The Most Dangerous Years in the History of Human Civilization

Saturday, February 13th, 2010

It’s difficult for Americans to appreciate the fact that the 1980s were probably the most dangerous years in the history of human civilization, NerveAgent says:

In his 1983 book The Grand Strategy of the Soviet Union Edward Luttwak correctly diagnosed the terminal illnesses plaguing the communist superpower, and argued that it was highly likely that the Soviet Union would attempt to consolidate its position by invading the remote western provinces of China and setting up client governments in the newly conquered territories.

The Soviets would not consider a direct nuclear attack on the U.S. unless they felt themselves in a dire emergency:

Rather than destroy the guarantor of Western Europe’s independence, a more sensible policy was to gradually undermine the NATO alliance, driving a wedge between the U.S. and the European allies. This was the primary objective of Soviet grand strategy ever since the formation of NATO, but it could have been well-served by a short and sharp military operation on the extreme flanks of the Alliance, namely in northern Norway or northeast Turkey. These poorly defended regions could be seized in one night by a well-planned invasion, after which the USSR could declare a “unilateral armistice” and offer to open immediate negotiations, which of course would be inconclusive. If NATO agreed to such negotiations, confidence in the alliance would be shattered beyond repair. If it decided to take military action to retake the lost territories, political considerations about “demonstrating unity” would no doubt mean that the task force would be a multinational hodgepodge, thus guaranteeing failure and the collapse of the alliance.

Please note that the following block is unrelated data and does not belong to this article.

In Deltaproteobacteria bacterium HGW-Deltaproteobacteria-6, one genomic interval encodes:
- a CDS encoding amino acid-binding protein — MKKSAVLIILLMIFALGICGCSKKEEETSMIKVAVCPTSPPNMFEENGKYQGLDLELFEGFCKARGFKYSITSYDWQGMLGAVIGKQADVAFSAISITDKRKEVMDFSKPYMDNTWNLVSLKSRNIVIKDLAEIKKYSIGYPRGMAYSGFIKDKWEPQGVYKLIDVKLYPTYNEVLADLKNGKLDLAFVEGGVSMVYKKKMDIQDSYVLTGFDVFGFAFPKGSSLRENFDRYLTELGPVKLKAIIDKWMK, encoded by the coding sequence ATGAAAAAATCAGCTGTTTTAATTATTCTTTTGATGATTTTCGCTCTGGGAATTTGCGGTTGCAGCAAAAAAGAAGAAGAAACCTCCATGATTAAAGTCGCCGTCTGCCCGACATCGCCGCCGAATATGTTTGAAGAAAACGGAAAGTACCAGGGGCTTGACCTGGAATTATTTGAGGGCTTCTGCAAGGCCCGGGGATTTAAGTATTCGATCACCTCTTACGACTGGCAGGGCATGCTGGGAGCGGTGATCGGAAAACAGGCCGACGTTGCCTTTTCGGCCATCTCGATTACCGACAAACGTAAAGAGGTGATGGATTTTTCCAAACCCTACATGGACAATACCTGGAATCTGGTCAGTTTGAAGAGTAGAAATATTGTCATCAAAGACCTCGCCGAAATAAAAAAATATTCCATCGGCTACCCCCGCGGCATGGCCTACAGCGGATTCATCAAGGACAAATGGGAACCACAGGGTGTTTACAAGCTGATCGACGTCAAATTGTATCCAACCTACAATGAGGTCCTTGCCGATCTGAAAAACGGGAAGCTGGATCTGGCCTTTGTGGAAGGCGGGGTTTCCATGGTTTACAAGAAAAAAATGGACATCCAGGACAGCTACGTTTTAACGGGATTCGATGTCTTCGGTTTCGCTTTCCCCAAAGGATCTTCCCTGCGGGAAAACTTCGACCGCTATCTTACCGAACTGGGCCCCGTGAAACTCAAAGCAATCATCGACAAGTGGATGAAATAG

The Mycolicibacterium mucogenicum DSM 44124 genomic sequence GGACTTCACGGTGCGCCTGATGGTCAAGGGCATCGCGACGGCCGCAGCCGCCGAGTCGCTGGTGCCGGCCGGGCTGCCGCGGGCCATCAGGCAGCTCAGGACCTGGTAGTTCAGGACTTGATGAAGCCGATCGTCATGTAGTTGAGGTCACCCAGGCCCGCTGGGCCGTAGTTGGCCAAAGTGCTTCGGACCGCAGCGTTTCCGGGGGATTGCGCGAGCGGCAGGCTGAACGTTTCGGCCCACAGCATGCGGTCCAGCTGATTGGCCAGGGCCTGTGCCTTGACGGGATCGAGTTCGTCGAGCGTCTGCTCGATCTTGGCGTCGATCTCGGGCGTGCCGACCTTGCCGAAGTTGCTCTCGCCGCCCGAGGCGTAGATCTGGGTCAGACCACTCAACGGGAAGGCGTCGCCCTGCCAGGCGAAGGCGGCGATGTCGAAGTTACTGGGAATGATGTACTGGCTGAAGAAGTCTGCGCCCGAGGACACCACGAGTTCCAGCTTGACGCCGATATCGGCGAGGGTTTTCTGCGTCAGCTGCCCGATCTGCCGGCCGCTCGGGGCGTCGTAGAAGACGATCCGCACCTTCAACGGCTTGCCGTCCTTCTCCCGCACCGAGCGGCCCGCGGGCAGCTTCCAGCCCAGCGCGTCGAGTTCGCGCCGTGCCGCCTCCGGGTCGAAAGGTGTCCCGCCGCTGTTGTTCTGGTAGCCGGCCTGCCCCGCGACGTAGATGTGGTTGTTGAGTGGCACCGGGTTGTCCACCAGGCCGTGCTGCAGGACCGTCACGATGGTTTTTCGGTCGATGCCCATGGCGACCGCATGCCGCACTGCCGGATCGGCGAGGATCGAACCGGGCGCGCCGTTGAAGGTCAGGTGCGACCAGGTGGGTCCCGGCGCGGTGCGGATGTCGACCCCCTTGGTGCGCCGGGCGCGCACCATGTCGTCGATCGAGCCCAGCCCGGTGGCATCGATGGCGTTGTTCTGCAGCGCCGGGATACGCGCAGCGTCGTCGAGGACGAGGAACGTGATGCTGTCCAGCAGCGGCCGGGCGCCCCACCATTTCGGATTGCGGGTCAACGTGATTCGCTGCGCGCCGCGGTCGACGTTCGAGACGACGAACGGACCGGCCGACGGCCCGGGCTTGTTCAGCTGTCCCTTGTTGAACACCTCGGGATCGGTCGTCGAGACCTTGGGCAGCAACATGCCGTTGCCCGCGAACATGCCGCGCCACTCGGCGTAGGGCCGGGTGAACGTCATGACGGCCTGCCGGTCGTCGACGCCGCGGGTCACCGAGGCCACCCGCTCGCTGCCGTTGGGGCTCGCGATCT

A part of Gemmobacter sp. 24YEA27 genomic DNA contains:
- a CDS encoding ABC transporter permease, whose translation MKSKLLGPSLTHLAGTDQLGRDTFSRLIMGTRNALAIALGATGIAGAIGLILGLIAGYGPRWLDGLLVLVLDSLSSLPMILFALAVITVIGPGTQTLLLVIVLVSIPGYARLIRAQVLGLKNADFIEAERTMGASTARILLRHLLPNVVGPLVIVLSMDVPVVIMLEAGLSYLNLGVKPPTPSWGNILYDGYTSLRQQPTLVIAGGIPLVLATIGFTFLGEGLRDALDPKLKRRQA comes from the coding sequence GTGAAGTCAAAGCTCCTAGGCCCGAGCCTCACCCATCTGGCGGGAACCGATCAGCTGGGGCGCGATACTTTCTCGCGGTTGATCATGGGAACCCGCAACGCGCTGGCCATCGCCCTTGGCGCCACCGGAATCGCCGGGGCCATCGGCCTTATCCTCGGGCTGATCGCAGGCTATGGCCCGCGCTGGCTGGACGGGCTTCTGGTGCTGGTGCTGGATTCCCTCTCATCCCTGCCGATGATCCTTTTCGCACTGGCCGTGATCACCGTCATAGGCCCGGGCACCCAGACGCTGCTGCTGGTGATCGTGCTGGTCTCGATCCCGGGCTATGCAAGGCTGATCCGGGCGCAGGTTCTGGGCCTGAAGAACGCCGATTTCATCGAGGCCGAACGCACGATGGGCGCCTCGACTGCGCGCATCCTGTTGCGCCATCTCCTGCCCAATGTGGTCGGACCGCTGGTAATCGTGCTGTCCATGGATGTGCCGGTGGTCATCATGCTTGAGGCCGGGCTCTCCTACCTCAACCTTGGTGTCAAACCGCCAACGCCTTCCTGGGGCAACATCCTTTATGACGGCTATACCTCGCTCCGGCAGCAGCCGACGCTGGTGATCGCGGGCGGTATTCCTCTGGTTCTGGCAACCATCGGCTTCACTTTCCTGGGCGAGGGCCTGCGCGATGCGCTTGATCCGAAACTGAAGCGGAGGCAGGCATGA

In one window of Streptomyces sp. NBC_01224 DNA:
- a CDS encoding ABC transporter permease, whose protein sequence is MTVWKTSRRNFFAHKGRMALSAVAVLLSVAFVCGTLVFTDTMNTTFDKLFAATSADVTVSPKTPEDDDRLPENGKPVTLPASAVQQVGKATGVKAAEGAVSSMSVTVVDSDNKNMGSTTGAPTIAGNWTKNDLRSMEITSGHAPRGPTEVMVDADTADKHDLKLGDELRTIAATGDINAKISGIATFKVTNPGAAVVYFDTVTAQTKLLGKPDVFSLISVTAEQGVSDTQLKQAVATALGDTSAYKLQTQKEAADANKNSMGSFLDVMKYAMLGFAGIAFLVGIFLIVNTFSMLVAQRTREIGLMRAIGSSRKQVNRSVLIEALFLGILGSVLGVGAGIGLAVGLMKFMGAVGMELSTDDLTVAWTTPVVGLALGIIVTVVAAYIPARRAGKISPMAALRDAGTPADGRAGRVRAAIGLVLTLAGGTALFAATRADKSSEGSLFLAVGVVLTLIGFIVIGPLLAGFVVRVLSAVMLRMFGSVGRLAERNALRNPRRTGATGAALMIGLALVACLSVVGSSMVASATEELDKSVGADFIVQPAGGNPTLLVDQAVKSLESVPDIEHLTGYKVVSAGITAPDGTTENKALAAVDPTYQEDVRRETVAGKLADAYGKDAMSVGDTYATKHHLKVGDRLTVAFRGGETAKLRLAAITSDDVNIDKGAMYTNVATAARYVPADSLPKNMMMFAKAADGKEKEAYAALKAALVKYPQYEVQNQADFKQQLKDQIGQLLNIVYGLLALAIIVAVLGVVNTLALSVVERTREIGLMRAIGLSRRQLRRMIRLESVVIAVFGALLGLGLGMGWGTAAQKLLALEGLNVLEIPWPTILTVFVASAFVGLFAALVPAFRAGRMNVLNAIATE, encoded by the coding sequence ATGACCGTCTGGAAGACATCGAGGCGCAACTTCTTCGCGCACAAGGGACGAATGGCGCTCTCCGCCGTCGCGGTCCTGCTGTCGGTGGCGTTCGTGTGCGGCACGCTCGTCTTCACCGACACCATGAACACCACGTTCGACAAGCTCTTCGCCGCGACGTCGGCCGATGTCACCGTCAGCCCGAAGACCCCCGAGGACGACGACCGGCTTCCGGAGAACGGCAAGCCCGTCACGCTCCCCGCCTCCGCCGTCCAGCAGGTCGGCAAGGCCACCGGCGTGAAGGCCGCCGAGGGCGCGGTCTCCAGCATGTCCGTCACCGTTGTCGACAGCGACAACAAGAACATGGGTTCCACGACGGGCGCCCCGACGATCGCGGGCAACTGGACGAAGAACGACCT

However, even though a lighting operation on the fringes of NATO could reap enormous political benefits for the Soviet Union, it also involved a great deal of risk. It was possible that the U.S. might decide to mount its own counteroffensive, unencumbered by NATO politics. It might even launch a retaliatory action against Soviet interests elsewhere in the world. Whatever the case, the risk of escalation was beyond the level acceptable for imperial aggrandizement. Anyway, by the early 1980s Soviet diplomacy was succeeding in pulling Western Europe away from the United States; there was no point to risking that progress in a blitzkrieg on the desolate frontiers of NATO. Thus, Soviet planners were likely to aim elsewhere.

Carving out small client states from Iran’s many disparate nationalities and unstable politics offered some possibilities for consolidating the Soviet hold on the Caucasus, but for the long-term security of the empire, the major threat — aside from the U.S. — was China: “…the Soviet Union and the People’s Republic are both Great Powers in a world that now counts only three, and they are adjacent, while the third is removed from both.” (p.92) In other words, the two communist powers were destined to be enemies.

Read the whole thing. (Hat tip to Joseph Fouché.)

Leave a Reply